However, when that particular job runs through the press, instead of putting cyan, magenta, yellow or black on the press, the printer will just have black ink and then another set of ink, which is this red ink that's being custom mixed for this one job. When you're using Illustrator, the way that you define that custom color is by creating a Spot color. Now in reality, a Spot color may not even be a color at all; there are different processes that are used in printing. For example, something called a varnish.
A varnish is a clear liquid that is added to the paper to allow the paper to have a glossy finish to it. Now what some designers may do is they may ask for that glossy finish to be only applied in certain areas of the design. In other words, you'd have some parts of the page that appear flat or matte and some parts of the page will have a glossy finish. The way that you would specify the areas that are going to print with just that varnish, would be defined inside of Illustrator as a Spot Color. Now in the world of printing, once you've created your design here inside of Illustrator, a printer would take your file and create separations.
It means that I would take my design and have that design converted to different values of in the case of printing, different values of cyan, magenta, yellow and black. These separations get printed out of Illustrator as four separate sheet of paper. We refer to those four separate sheets as plates. So you would have one plate for cyan, one plate for magenta, one plate for yellow and one plate for black. In essence, a Spot color is just a named plate that you create. So, for example, if I would have created some kind of a job that had only black plus a red color, when I actually print separations, if I've used the Spot Color, I would get one plate for black and one plate for my Spot Color.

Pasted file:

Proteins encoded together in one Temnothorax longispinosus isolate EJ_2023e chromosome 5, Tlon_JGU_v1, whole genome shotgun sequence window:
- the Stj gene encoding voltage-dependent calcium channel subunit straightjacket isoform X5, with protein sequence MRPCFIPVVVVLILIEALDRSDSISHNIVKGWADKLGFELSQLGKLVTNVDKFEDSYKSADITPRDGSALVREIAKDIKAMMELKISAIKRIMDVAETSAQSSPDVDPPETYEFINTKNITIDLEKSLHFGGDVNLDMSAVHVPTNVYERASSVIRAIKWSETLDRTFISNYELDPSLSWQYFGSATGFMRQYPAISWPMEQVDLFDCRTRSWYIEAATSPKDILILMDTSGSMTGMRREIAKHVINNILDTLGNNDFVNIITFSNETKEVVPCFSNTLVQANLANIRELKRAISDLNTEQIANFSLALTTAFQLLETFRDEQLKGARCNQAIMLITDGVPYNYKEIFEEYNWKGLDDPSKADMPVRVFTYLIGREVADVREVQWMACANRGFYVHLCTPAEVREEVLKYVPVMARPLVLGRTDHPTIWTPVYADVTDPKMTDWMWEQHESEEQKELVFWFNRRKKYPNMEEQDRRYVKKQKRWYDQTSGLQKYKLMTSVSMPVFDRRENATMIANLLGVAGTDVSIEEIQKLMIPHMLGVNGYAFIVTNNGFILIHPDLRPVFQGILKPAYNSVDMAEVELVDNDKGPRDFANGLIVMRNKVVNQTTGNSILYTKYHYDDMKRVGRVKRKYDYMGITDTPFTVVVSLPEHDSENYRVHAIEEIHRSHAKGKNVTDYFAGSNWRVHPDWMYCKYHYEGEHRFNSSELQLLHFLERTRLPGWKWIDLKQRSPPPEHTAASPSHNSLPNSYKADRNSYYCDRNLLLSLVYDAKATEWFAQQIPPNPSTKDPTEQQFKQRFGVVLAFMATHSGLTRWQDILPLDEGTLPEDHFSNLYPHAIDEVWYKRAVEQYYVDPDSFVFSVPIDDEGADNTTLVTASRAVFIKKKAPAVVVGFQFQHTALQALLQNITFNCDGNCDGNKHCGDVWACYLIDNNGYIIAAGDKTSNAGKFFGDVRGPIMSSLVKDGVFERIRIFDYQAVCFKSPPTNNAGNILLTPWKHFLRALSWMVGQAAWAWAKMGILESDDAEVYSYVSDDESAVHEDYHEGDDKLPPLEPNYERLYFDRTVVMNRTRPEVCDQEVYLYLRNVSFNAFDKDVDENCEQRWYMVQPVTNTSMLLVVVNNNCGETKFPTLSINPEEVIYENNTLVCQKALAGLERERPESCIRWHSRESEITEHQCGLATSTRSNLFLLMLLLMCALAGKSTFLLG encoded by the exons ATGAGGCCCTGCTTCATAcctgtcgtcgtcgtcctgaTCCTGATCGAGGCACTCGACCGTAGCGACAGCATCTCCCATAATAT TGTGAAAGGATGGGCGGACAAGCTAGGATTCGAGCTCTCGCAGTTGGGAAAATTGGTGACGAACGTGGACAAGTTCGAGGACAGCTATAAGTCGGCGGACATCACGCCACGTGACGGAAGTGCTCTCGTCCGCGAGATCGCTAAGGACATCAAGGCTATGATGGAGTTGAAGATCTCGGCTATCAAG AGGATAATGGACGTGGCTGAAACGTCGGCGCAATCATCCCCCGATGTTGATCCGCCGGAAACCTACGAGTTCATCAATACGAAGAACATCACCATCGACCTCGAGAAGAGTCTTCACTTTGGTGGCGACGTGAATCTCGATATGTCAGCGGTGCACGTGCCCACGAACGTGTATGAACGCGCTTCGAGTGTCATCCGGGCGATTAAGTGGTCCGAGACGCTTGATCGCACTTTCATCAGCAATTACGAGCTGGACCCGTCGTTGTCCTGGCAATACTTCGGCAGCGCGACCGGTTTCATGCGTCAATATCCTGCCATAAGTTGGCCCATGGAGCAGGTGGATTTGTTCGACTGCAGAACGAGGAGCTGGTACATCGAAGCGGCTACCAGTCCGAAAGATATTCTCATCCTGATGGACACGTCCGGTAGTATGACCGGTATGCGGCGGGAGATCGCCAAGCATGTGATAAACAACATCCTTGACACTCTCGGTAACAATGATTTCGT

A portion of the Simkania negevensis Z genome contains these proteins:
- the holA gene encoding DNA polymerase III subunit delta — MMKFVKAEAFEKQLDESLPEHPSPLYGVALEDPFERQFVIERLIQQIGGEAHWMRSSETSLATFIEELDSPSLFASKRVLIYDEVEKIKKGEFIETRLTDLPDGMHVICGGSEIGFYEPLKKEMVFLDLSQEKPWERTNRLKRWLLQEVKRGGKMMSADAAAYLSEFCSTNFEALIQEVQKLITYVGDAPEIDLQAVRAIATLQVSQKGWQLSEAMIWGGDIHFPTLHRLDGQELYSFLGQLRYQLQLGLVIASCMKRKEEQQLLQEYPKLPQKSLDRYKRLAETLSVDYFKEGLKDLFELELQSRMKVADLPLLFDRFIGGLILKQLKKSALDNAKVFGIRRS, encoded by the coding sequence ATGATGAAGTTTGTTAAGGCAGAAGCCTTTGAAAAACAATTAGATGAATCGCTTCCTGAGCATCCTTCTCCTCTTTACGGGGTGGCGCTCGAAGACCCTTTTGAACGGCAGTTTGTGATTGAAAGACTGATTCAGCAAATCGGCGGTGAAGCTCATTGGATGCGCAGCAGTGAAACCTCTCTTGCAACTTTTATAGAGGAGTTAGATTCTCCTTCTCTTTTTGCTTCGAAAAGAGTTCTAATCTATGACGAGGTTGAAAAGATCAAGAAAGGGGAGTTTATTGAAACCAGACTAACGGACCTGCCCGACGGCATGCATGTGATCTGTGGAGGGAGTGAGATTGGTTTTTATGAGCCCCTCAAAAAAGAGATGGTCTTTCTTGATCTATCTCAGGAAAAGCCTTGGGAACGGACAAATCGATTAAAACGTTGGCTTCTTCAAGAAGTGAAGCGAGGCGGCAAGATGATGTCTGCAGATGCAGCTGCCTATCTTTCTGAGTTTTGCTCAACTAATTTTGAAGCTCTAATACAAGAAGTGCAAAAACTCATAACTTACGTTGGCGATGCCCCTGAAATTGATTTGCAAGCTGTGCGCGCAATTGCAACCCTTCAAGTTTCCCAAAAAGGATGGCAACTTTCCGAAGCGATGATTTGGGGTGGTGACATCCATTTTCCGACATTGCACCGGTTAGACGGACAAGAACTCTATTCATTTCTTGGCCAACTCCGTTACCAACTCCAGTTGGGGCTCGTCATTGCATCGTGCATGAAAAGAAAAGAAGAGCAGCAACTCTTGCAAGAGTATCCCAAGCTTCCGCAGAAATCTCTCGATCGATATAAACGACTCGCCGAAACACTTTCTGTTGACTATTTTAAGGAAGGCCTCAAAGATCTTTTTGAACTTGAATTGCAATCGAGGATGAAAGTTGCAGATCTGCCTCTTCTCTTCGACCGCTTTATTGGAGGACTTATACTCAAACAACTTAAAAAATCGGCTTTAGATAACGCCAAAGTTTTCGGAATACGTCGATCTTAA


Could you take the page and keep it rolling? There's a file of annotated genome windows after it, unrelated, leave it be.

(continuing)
It's entirely possible to mix the two, so I can have a single document that has cyan, magenta, yellow and black, but that also has additional spot plates. There are other times when I may only use Spot Colors, and I won't use Process Colors at all. In the world of apparel design, for example, I may turn all of my artwork into specific Spot Colors. So, for example, if I were screen printing artwork onto a T-shirt, I would need to generate a separate plate for each of the colors that I'm using. Now the colors that I'm using are not to be specifically only cyan, magenta, yellow and black, in fact, they probably will never be those colors.
It's probably going to be custom colors that I choose for each T-shirt design that I want to create. So I will create a Spot Color for every color that I'm using in my design. Now since Spot Colors are primarily used to create separate plates during the separation process, and since the separation process is not necessary for designs that are being displayed on a computer screen, it's very rare that a web designer, for example, or someone who designs stuff for video, whatever need, they'd use Spot Colors. Still, whenever you create a Swatch inside of Illustrator, just important to realize here where it says, color type, we always need to choose between Process Colors or Spots Colors, and those are the two kinds of colors that I can create inside of Illustrator and understanding a difference between them will help avoid some confusion later on.
Now in the next chapter, we'll actually go through the process of defining these colors, both Process Colors and Spot Colors, and maybe at that point with some specific examples, if you already don't understand the difference between these two, that may be will better solidify you understanding of these two settings.